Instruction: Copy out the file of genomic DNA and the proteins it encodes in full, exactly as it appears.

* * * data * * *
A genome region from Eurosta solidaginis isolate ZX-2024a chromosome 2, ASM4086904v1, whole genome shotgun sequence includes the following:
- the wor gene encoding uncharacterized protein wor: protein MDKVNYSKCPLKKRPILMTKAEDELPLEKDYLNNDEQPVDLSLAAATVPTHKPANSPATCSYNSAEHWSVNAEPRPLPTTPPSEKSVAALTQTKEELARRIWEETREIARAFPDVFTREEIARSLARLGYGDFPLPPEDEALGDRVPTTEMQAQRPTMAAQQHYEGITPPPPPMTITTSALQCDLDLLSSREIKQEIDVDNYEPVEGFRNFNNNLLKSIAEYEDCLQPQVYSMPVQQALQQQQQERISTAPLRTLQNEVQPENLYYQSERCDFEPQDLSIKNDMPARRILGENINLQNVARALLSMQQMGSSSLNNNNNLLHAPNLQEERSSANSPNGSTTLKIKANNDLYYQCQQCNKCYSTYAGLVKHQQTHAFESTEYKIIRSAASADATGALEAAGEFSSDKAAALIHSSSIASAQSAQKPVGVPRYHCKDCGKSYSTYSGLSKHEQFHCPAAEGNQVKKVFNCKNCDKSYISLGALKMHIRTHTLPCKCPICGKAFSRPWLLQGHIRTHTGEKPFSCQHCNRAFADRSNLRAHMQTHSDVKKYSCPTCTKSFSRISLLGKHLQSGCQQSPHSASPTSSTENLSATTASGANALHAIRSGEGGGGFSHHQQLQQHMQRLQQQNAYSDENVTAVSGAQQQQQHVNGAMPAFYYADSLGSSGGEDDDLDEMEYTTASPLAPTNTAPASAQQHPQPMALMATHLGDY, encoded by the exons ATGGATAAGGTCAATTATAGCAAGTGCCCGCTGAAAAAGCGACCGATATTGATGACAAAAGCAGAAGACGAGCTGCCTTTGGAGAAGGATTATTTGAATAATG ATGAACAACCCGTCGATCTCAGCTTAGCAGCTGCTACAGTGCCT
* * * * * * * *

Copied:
A genome region from Eurosta solidaginis isolate ZX-2024a chromosome 2, ASM4086904v1, whole genome shotgun sequence includes the following:
- the wor gene encoding uncharacterized protein wor: protein MDKVNYSKCPLKKRPILMTKAEDELPLEKDYLNNDEQPVDLSLAAATVPTHKPANSPATCSYNSAEHWSVNAEPRPLPTTPPSEKSVAALTQTKEELARRIWEETREIARAFPDVFTREEIARSLARLGYGDFPLPPEDEALGDRVPTTEMQAQRPTMAAQQHYEGITPPPPPMTITTSALQCDLDLLSSREIKQEIDVDNYEPVEGFRNFNNNLLKSIAEYEDCLQPQVYSMPVQQALQQQQQERISTAPLRTLQNEVQPENLYYQSERCDFEPQDLSIKNDMPARRILGENINLQNVARALLSMQQMGSSSLNNNNNLLHAPNLQEERSSANSPNGSTTLKIKANNDLYYQCQQCNKCYSTYAGLVKHQQTHAFESTEYKIIRSAASADATGALEAAGEFSSDKAAALIHSSSIASAQSAQKPVGVPRYHCKDCGKSYSTYSGLSKHEQFHCPAAEGNQVKKVFNCKNCDKSYISLGALKMHIRTHTLPCKCPICGKAFSRPWLLQGHIRTHTGEKPFSCQHCNRAFADRSNLRAHMQTHSDVKKYSCPTCTKSFSRISLLGKHLQSGCQQSPHSASPTSSTENLSATTASGANALHAIRSGEGGGGFSHHQQLQQHMQRLQQQNAYSDENVTAVSGAQQQQQHVNGAMPAFYYADSLGSSGGEDDDLDEMEYTTASPLAPTNTAPASAQQHPQPMALMATHLGDY, encoded by the exons ATGGATAAGGTCAATTATAGCAAGTGCCCGCTGAAAAAGCGACCGATATTGATGACAAAAGCAGAAGACGAGCTGCCTTTGGAGAAGGATTATTTGAATAATG ATGAACAACCCGTCGATCTCAGCTTAGCAGCTGCTACAGTGCCT